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I wonder if anyone can advise me here; I have an application which has classes like this:

Code:

public class Order implements Serializable { 
    private int orderNo; 
    private int customerNo;    
    private date orderDate; 

    public int getOrderNo () { 
        return orderNo; 
    } 

    public int getCustomerNo () { 
        return customerNo; 
    } 

    public date getOrderDate () { 
        return orderDate; 
    } 

    // And so on with set methods. 

} 

public class OrderLine implements Serializable { 
    private int orderNo; 
    private int lineNo;    
    private int qty; 
    private int prodID; 

    // Get and set methods for each of the above. 
    public int getOrderNo () { 
        return orderNo; 
    } 

    public int getLineNo () { 
        return lineNo; 
    } 

    public int getQty () { 
        return qty; 
    } 

    public int prodID () { 
        return prodID; 
    } 
    // And so on with set methods. 
}

This translates directly into relational table:

Order: orderno, customerNo, orderDate OrderLine: orderno, lineNo, qty, prodID

So each class directly translates into a database table with get and set pairs for each attribute.

Now what I want to know is, if in an Java web application, should the classes be as they are above or more like this where the gets return objects:

Code:

public class Order implements Serializable { 
    private int orderNo; 
    private Customer;    
    private date orderDate;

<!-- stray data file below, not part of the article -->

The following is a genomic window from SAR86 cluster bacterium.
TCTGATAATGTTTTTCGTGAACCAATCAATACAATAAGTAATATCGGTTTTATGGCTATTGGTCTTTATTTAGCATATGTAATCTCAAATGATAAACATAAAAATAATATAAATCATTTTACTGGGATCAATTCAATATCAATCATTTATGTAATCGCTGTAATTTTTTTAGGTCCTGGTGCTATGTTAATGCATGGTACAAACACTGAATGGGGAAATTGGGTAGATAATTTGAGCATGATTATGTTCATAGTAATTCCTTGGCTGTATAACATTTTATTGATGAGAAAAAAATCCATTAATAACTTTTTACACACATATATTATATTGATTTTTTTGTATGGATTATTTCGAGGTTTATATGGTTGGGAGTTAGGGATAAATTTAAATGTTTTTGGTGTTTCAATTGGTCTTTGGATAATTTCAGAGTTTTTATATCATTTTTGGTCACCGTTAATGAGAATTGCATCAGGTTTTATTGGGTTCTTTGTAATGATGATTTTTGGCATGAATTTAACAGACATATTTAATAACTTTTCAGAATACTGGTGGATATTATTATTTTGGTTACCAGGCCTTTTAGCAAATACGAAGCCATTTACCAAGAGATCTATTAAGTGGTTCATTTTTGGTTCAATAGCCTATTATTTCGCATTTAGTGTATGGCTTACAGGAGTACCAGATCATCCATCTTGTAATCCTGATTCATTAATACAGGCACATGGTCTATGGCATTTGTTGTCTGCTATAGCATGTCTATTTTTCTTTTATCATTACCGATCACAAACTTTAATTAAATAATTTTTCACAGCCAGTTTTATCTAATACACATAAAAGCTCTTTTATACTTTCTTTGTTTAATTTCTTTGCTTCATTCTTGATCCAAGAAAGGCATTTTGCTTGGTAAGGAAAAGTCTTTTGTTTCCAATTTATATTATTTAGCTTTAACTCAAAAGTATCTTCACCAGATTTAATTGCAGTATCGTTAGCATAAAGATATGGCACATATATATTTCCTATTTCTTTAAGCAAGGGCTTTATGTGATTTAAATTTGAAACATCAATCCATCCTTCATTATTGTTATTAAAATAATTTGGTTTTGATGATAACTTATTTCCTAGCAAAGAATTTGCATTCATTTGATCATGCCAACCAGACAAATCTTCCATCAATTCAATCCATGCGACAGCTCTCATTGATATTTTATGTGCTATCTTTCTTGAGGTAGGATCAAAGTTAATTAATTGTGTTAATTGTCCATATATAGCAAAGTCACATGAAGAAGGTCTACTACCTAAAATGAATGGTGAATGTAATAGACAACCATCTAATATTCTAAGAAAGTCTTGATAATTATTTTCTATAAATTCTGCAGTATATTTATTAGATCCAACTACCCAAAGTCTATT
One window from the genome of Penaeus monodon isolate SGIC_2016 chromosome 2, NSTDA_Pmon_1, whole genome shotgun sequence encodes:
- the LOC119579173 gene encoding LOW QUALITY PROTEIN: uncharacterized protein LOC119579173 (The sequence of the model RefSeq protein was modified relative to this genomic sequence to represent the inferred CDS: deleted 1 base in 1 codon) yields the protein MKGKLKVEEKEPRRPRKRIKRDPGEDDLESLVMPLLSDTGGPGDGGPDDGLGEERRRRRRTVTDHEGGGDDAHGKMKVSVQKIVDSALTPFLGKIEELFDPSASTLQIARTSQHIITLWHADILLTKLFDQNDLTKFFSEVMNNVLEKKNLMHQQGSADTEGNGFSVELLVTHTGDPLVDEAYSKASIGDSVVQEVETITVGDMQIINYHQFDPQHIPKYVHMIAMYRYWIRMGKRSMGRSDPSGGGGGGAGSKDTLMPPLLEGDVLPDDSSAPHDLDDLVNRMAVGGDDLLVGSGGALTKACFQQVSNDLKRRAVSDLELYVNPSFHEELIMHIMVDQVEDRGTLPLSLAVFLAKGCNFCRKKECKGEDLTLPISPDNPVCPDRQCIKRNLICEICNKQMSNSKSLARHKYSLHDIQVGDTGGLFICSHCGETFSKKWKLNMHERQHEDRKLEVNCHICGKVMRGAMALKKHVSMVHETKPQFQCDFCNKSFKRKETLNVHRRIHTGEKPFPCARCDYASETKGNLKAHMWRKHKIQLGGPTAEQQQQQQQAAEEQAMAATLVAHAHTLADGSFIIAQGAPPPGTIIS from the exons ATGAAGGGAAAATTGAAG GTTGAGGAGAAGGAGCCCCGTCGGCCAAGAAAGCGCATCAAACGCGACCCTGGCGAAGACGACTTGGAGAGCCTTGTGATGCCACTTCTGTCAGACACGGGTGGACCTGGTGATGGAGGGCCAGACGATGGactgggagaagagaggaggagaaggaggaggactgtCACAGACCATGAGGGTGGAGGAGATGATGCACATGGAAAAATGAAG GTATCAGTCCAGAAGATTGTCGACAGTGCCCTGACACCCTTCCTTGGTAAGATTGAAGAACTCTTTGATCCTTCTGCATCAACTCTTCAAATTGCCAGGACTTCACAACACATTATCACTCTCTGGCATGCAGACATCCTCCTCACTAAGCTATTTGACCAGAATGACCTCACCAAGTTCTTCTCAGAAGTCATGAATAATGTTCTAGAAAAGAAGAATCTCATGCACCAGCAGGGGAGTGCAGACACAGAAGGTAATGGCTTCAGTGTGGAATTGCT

private ArrayList<OrderLine>lineItems; 

    public int getOrderNo () { 
        return orderNo; 
    } 

    public Customer getCustomer () { 
        return Customer; 
    } 

    public date getOrderDate () { 
        return orderDate; 
    } 

    public ArrayList<OrderLine> getOrderLines () { 
        return lineItems; 
    } 

    public OrderLine[] getOrderLines () { 
        return lineItems; 
    } 
    // And so on with set methods.     
} 

public class OrderLine implements Serializable { 
    private int orderNo; 
    private int lineNo;    
    private int qty; 
    private Product; 

    // Get and set methods for each of the above. 

    public int getOrderNo () { 
        return orderNo; 
    } 

    public int getLineNo () { 
        return lineNo; 
    } 

    public int getQty () { 
        return qty; 
    } 

    public int getProduct () { 
        return Product; 
    } 
}

Which is the better approach? Or does it really matter which approach is taken as long as the classes processing the data do so correctly and the system operates efficiently?

Thanks

Mr Morgan

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2  
Have you looked at ORMs like Hibernate? – Lucero Apr 21 '09 at 12:44
    
The system uses NetBeans with a Java JSP / servlet codebase with a MySQL back end database via Apache Server as a web server. – MartinOShea Apr 21 '09 at 12:47